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Barry-Wehmiller has a funny way of valuing its employees

Closing a high-performing L.A.-area plant and transferring skilled jobs to lower-paid workers in Ohio doesn't square with the CEO's saccharine prattle of caring about 'team members.'

December 26, 2012|Michael Hiltzik
  • Former employees -- including Douglas Marshall, left, and Chuck Johnson, right -- stand in front of the Angelus factory in Vernon. According to a man who spent 43 years in the industry, “the Angelus people were craftsmen.”
Former employees -- including Douglas Marshall, left, and Chuck Johnson,… (Mel Melcon, Los Angeles…)

You'd be hard pressed to find a company that talks more about its "people-centric" management culture than Barry-Wehmiller, a privately owned manufacturer of industrial equipment.

Barry-Wehmiller, which has $1.5 billion in annual sales, says it's all about fostering "personal growth" among its 7,000 employees, whom it calls "team members." Its "Guiding Principles of Leadership" include the imperative to "treat people superbly and compensate them fairly." (Italics are theirs.)

The chief yogi of this philosophy is Chairman and Chief Executive Bob Chapman, who gives talks about the "crisis of leadership" in corporate America, lamenting that "over 130 million people in our workforce go home every day feeling they work for a company that doesn't care about them." With a catch in his throat and possibly a tear in his eye, he told one audience in May about the "awesome responsibility" he shoulders for "the lives that are influenced by my leadership."

Hey, Bob? Tell it to the 111 steelworkers you're laying off in Southern California so you can transfer their jobs to a lower-paid workforce in Ohio (with the help of a "job creating" tax break from the latter state).

These workers — excuse me, "team members" — are employed by Barry-Wehmiller's Pneumatic Scale Angelus plant in Vernon. When they reported to work Nov. 2, they were handed a five-paragraph statement advising them that the company had decided to shut the plant by Jan. 1. Only a few weeks earlier, the company had staged a ceremony at the plant in recognition of its record sales.

The notice said the workers would be paid through the end of the year, but to avoid "personal injury to you or harm to equipment or products ... because of this distraction," they should go home and stay home. In the meantime, the company would negotiate the "tentative closing decision" with their representatives from the United Steel Workers union. USW officials have told me it's clear that the decision is anything but tentative.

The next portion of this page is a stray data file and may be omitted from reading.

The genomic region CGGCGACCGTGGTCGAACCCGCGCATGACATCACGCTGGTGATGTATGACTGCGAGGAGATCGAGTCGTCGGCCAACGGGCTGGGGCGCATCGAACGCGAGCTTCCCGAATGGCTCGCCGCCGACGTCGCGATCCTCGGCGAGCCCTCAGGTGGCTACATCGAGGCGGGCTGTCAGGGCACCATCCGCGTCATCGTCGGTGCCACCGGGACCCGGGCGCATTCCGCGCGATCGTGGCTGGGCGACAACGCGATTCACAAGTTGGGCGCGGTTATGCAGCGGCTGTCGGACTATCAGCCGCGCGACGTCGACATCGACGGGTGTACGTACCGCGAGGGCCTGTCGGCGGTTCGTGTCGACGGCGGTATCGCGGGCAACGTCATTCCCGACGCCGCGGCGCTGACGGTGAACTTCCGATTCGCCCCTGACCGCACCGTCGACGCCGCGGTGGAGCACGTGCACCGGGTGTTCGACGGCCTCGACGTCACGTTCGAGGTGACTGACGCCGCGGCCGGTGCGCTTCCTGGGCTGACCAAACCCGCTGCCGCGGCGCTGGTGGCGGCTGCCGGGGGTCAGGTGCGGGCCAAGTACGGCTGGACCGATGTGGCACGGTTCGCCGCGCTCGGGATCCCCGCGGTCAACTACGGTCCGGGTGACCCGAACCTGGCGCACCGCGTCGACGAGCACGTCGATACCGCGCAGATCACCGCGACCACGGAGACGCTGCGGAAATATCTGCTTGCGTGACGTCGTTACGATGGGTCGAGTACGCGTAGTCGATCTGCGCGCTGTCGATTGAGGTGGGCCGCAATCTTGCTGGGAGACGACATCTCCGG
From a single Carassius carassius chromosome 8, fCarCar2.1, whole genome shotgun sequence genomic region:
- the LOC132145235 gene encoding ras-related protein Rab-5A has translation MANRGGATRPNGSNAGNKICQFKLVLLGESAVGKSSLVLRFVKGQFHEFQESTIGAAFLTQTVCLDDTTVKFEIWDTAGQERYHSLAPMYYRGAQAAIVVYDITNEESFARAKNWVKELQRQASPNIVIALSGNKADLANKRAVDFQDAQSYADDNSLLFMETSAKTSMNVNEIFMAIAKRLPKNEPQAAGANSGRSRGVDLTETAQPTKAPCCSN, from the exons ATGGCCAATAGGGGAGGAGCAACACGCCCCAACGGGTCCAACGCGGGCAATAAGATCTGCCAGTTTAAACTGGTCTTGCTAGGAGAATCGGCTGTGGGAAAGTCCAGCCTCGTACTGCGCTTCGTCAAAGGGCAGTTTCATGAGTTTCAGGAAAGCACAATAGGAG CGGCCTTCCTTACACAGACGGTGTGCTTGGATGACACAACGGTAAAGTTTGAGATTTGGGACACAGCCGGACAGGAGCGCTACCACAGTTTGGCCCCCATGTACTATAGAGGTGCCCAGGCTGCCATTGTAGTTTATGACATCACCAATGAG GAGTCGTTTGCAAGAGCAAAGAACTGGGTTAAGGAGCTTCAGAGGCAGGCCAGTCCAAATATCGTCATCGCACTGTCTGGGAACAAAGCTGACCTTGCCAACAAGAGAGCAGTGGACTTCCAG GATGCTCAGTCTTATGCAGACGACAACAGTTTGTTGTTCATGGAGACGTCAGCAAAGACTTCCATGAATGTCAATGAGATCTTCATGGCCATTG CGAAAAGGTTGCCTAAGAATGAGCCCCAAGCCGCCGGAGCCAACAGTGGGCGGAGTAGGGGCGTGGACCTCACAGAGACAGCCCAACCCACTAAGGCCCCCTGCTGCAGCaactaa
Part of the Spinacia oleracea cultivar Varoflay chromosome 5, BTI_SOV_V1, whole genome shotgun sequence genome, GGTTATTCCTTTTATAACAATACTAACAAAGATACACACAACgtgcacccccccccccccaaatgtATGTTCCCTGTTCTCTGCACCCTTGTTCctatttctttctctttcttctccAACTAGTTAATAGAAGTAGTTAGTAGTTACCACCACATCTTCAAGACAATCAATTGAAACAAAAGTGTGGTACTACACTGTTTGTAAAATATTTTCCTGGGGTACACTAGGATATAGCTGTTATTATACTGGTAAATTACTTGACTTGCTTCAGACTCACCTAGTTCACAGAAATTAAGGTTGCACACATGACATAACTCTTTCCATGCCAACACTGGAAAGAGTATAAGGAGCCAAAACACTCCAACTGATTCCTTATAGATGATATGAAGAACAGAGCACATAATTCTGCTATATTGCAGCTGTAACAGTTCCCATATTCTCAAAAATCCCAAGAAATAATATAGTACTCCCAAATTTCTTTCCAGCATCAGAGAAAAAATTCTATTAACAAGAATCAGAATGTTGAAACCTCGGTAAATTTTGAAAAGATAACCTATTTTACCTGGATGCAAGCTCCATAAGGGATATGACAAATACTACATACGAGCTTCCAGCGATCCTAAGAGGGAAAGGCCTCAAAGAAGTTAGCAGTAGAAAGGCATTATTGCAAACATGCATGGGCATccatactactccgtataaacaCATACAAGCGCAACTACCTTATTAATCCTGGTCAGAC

The 60-day notice, which is required by state law whenever a big layoff is in the offing, was signed by the company's director of "people and culture development." "That notice was the first anyone heard of their plans," says Douglas Marshall, 71, who retired last year after 23 years as a machinist at Angelus.

You may never have heard of Angelus, so here's some background on what used to be one of California's most community-oriented businesses.

Founded by Henry L. Guenther in 1910 as the Angelus Sanitary Can Machine Co., the firm produced "can seamers." These machines fuse the lids of metal cans to their bodies. Angelus' models, which were the gold standard in the packaging industry, can be found in bottling plants all over the world. Hoist a can of Coke or a cold beer, and the chances are roughly 4 in 5 that it was produced on an Angelus machine.

"They were the Rolls-Royce of machines," says Gil Salazar, who spent 43 years in the industry — the last five as a field representative for Angelus — before retiring this month. "The Angelus people were craftsmen, which is something the United States doesn't have anymore."

After Guenther and his wife, Pearl, died in the 1950s, control of Angelus passed to a nonprofit foundation she had established. Its profits every year went into the Henry L. Guenther Foundation's coffers and out to dozens of worthy Los Angeles charities, chiefly health and medical institutions.

In 2007, pressured by the IRS to comply with rules forbidding ownership of a profit-making company by a nonprofit, the foundation sold Angelus to Barry-Wehmiller for $84 million, according to a foundation tax filing. Since then, the foundation has had no involvement with Angelus. But it has continued to make millions of dollars in donations every year: The Salk Institute, St. John's Health Center in Santa Monica, Mercy Hospital in San Diego and the Braille Institute in Los Angeles all ranked among its top beneficiaries in 2011.

Barry-Wehmiller, for its part, promptly applied its "people-centric" policies at Angelus, former employees told me. Non-union managers got their holidays pared back, their pensions frozen and their healthcare premiums jacked up.

"They let us know that was what they were looking to do with the union workers too," recalls Chuck Johnson, a USW shop steward at the plant for more than 20 years. A layoff hit 33 members of the Angelus local last year. Chapman made occasional appearances at the plant but never spoke with the unionized employees, Johnson says.

I called Chapman at Barry-Wehmiller's headquarters in suburban St. Louis so he could help me reconcile his words and his actions. But neither he nor anyone else from the firm called me back, apparently content to let his logorrhea do the talking.

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